If you’ve ever gone tide-pooling in New England, or just strolled the shoreline, chances are you’ve seen blue mussels. Sometimes it may just be an empty shell lying on the sand, the animal itself already preyed upon by a bird, or some may still be holding on strong to the rocky substrate.
Blue mussels play an important role in our region’s ocean ecosystem, not only as a food source for seabirds, sea stars, and whelks, but also for filtering the water and cycling toxins. They also serve as an important economic resource for fishermen harvesting from the wild, and entrepreneurs exploring aquaculture production. The AP reports that the dockside value of wild blue mussels peaked in 2013 at $13 million nationally.
Unfortunately, blue mussel populations – a species that once covered two-thirds of the Gulf of Maine’s intertidal zone – have dramatically declined. A new marine ecology study from the University of California at Irvine, highlighted by numerous news sources, found that Gulf of Maine coastal populations of blue mussels have declined more than 60 percent in the last four decades.
The researchers said that the decline is the result of multiple factors: warming ocean temperatures, increased human harvesting, and invasive species. This decline is yet another example of the vulnerability of the Gulf of Maine ecosystem, which is warming faster than 99 percent of the world’s oceans. Mussels are a sturdy marine animal; they are designed to thrive in harsh intertidal areas where they are regularly exposed to crashing waves, hot sun, and the coming and going of tides.
Andrew Pershing, chief scientific officer of the Gulf of Maine Research Institute, told the AP that this study shows the clear need for more research on the effects of warming waters and commercial harvesting on mussel abundance. It’s also evidence for the need to protect and strengthen the resiliency of our marine environment.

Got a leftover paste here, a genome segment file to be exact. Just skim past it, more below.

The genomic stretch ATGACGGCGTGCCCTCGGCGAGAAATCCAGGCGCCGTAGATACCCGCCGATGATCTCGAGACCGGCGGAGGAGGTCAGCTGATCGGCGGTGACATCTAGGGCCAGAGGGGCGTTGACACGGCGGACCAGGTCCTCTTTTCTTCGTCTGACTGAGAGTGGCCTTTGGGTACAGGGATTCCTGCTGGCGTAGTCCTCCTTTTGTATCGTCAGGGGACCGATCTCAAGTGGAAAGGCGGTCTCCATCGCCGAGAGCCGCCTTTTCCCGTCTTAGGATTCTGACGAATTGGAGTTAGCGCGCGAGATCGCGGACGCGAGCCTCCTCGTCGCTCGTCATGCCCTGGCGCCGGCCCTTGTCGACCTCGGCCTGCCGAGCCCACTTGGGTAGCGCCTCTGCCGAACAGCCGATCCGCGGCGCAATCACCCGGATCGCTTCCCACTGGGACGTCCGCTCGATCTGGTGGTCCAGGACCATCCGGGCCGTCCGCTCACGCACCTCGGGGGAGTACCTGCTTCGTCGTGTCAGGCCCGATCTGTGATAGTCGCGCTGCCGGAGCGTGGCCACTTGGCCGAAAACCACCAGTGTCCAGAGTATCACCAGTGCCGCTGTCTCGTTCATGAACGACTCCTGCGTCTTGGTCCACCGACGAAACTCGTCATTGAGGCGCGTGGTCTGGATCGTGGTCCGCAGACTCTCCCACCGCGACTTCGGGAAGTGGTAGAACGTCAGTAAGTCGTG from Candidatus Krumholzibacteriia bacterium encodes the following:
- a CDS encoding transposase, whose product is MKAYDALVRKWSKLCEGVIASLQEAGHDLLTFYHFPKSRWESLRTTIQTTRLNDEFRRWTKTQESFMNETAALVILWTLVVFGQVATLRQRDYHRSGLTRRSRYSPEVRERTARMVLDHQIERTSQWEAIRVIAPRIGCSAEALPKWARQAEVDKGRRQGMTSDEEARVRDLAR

The Gulf of Maine Needs a Fully Protected Marine Area
At Cashes Ledge, located at the heart of the Gulf of Maine, healthy and thriving mussel beds blanket the sea floor. The mussels are accompanied by abundant Atlantic cod and pollock populations, North Atlantic right whales, and more. One reason why this area thrives is because of the restrictions on harmful commercial fishing practices. The animals and plant life at Cashes Ledge have been able to find refuge in this habitat, where they can breed, feed, and grow. This is an area that deserves to be protected now and forever.
Protecting Cashes Ledge, an area 100 miles of the coast, may not directly benefit our coastal mussel populations, but it will create a long-lasting healthy ecosystem that has a better chance of fighting the impacts of climate change. Additionally, scientists could use this area as an underwater research laboratory where they could study the impacts of warming waters and apply their findings to other areas of the Gulf of Maine, including coastal areas.
The Gulf of Maine is a highly dynamic ecosystem that is interconnected, from the species that live on the seafloor to the species that dive in from above. Humans also have a place in that ecosystem, but our actions have all too often been influenced by industry interests and resource extraction. There isn’t one area in the Gulf of Maine that is fully protected from commercial extractive activities. It is time to change that – it is time to permanently protect Cashes Ledge.